I'm always looking for that perfect Bluetooth keyboard — one that is small and easy to carry, but large enough to comfortably type on, compatible with Android and iOS, and can connect to multiple devices at the same time. See, I always envision myself as the free-spirited type of person who goes to a cafe, orders a cappuccino, and pulls out a tablet with a keyboard to get work done as if I'm too hip to work at an office but too busy to wait until later. Suffice it to say, I'm never that cool, but I think LG may have gotten the closest to my fantasy with its Rolly Keyboard (model KBB-700).
I love me some Microsoft keyboards - for my money their layout and key designs beat Logitech any day. The company's latest entry into the mobile accessory market is a Bluetooth keyboard designed to be as tiny and compact as possible, folding lengthways into a rough square just 5.8 inches across and less than half an inch thick, about the same size as a CD case. Fold it open and you've got a full six-row keyboard ready to be paired with a phone, tablet, or even a full desktop computer, and Microsoft claims that the Universal Foldable Keyboard is made with Android, iOS, and Windows in mind.
Sprinkled inside the big M letter slide during Google I/O was a list of new features on the platform, most of which we have discussed (and some of which we are still to discuss) in our M Feature Spotlight articles. One of these was a mysterious "Undo/Redo keyboard shortcuts" that you can spot in the seventh line on the left in the image below.
After stumbling to figure out what this exactly was, we reached out to Dave Burke who explained that M now supports the CTRL+Z and CTRL+Shift+Z shortcuts in text fields in Android M. That is if you happen to be using a Bluetooth keyboard with your device. From our tests, it seems that the feature is a bit hit-and-miss on the M preview, and has a short window of time where you can trigger it, then nothing happens if you wait longer and try it.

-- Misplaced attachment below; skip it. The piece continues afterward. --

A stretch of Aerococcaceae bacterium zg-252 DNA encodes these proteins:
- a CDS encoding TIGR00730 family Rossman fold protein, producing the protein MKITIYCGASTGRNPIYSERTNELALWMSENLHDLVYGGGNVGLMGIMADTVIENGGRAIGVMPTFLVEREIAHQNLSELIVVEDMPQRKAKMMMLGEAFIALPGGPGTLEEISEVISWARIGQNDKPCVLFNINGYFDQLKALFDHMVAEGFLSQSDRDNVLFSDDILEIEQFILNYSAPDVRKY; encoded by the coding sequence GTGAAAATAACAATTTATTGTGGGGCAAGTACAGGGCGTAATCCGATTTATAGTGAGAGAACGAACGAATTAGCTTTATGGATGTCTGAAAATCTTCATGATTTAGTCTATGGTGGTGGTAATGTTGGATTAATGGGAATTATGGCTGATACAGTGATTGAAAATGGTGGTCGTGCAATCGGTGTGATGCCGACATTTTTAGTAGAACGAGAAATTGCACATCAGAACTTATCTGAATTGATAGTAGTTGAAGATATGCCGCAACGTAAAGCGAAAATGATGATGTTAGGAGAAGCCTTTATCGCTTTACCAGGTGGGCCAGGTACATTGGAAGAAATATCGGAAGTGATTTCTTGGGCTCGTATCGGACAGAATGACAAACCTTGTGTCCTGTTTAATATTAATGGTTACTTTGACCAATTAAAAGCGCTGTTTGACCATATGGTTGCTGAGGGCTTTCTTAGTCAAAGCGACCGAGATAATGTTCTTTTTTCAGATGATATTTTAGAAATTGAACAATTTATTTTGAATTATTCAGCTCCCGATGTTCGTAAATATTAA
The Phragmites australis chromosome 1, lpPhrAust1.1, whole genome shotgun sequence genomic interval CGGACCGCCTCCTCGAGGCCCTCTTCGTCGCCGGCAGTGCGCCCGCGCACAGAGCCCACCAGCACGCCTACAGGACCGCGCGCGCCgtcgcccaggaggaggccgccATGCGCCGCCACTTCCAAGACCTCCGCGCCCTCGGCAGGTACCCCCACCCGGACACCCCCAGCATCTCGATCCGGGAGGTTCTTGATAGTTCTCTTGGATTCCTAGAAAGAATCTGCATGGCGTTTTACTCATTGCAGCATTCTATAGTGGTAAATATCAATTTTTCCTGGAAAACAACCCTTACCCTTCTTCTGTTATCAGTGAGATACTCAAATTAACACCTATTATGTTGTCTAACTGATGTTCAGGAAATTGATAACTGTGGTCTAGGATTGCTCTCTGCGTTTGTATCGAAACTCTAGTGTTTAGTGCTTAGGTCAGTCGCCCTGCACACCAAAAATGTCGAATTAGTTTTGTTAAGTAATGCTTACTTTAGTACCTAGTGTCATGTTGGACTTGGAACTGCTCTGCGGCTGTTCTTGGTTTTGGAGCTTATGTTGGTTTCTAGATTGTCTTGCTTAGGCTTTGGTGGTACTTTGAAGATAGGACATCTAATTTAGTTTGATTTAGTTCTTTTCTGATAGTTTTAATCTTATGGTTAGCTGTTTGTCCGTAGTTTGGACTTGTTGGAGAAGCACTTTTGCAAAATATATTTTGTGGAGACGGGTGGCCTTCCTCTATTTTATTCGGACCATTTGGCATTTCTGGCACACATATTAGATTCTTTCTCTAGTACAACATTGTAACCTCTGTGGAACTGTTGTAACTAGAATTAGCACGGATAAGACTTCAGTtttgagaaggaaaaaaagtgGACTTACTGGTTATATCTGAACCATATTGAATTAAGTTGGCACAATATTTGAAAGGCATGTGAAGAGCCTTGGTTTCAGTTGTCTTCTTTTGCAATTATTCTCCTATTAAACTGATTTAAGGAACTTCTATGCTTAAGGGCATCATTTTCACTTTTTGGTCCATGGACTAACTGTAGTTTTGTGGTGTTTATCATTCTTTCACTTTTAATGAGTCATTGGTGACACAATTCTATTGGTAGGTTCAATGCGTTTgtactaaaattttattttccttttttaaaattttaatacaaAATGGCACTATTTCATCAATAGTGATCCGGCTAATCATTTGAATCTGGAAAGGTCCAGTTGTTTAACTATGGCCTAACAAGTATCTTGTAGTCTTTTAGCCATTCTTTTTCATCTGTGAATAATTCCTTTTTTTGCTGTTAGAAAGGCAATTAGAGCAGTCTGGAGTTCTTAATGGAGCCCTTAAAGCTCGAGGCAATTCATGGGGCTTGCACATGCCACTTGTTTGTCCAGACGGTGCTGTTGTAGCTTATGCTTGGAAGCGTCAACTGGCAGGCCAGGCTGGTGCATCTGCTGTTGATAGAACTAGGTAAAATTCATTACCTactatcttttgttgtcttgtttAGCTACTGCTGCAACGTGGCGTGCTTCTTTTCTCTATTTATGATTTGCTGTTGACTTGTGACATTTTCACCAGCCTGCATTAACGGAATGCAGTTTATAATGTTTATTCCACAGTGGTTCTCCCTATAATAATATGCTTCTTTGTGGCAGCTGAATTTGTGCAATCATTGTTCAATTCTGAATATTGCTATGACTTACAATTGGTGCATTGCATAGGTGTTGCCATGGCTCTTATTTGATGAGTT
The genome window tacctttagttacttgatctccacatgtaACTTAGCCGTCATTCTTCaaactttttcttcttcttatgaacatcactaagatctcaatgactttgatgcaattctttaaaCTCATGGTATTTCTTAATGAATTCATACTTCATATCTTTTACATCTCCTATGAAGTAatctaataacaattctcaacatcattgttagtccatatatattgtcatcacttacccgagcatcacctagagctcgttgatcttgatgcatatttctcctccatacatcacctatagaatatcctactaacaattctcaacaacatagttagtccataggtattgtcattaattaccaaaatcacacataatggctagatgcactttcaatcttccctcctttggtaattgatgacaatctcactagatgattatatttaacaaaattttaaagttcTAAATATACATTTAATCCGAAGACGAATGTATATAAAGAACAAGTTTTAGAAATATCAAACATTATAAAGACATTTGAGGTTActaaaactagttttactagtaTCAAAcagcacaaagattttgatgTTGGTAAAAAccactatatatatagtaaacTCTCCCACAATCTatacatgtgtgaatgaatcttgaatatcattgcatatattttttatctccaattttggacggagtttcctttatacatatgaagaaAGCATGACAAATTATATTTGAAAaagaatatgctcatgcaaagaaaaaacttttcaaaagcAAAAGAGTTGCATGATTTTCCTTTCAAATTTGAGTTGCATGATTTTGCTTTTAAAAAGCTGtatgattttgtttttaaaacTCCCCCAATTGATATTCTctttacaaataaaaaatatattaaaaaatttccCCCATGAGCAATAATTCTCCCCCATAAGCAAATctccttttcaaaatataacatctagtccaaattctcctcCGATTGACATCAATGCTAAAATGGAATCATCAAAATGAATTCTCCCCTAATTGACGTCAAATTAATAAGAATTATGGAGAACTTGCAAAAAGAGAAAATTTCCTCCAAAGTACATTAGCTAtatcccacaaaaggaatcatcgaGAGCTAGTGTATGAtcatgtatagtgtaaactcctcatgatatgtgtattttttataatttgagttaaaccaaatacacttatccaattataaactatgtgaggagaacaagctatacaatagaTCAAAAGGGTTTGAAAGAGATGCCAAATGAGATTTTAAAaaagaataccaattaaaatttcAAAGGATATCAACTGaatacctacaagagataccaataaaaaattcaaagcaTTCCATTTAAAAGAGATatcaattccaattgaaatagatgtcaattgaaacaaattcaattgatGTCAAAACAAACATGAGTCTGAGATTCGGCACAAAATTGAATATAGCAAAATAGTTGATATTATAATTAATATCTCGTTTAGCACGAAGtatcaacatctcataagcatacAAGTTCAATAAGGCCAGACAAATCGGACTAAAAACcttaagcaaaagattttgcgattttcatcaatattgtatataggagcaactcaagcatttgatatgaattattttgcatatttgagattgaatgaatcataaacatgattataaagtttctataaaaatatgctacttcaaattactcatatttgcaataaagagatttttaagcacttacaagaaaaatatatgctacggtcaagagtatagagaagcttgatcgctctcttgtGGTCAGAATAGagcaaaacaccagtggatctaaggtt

As someone who spends all day in front of computer screens, I'm somewhat picky when it comes to input devices. I prefer Logitech mice, but their keyboards are always too mushy and over-designed for my taste - I'll take a chunky, clicky Microsoft keyboard every time. This being the case, I more or less ignored Logitech's admittedly cool K480 universal Bluetooth keyboard, which is designed to work seamlessly across Windows, Android, and iOS. Now that Microsoft is making essentially the same product, I am officially interested.
Desk space is a valuable commodity for most of us, and the last thing anybody wants to do is sacrifice a huge area to put down a second keyboard. On the other hand, who among us doesn't hate to switch back and forth between the keyboard and your phone while working and responding to text messages? If this is a familiar feeling, Logitech's just announced K480 Bluetooth keyboard might fit your not-so-uncommon demands. It's designed to connect with up to 3 devices simultaneously, and switch between them with the turn of a dial.
The K480 sports a groove to prop up a phone or tablet, or both.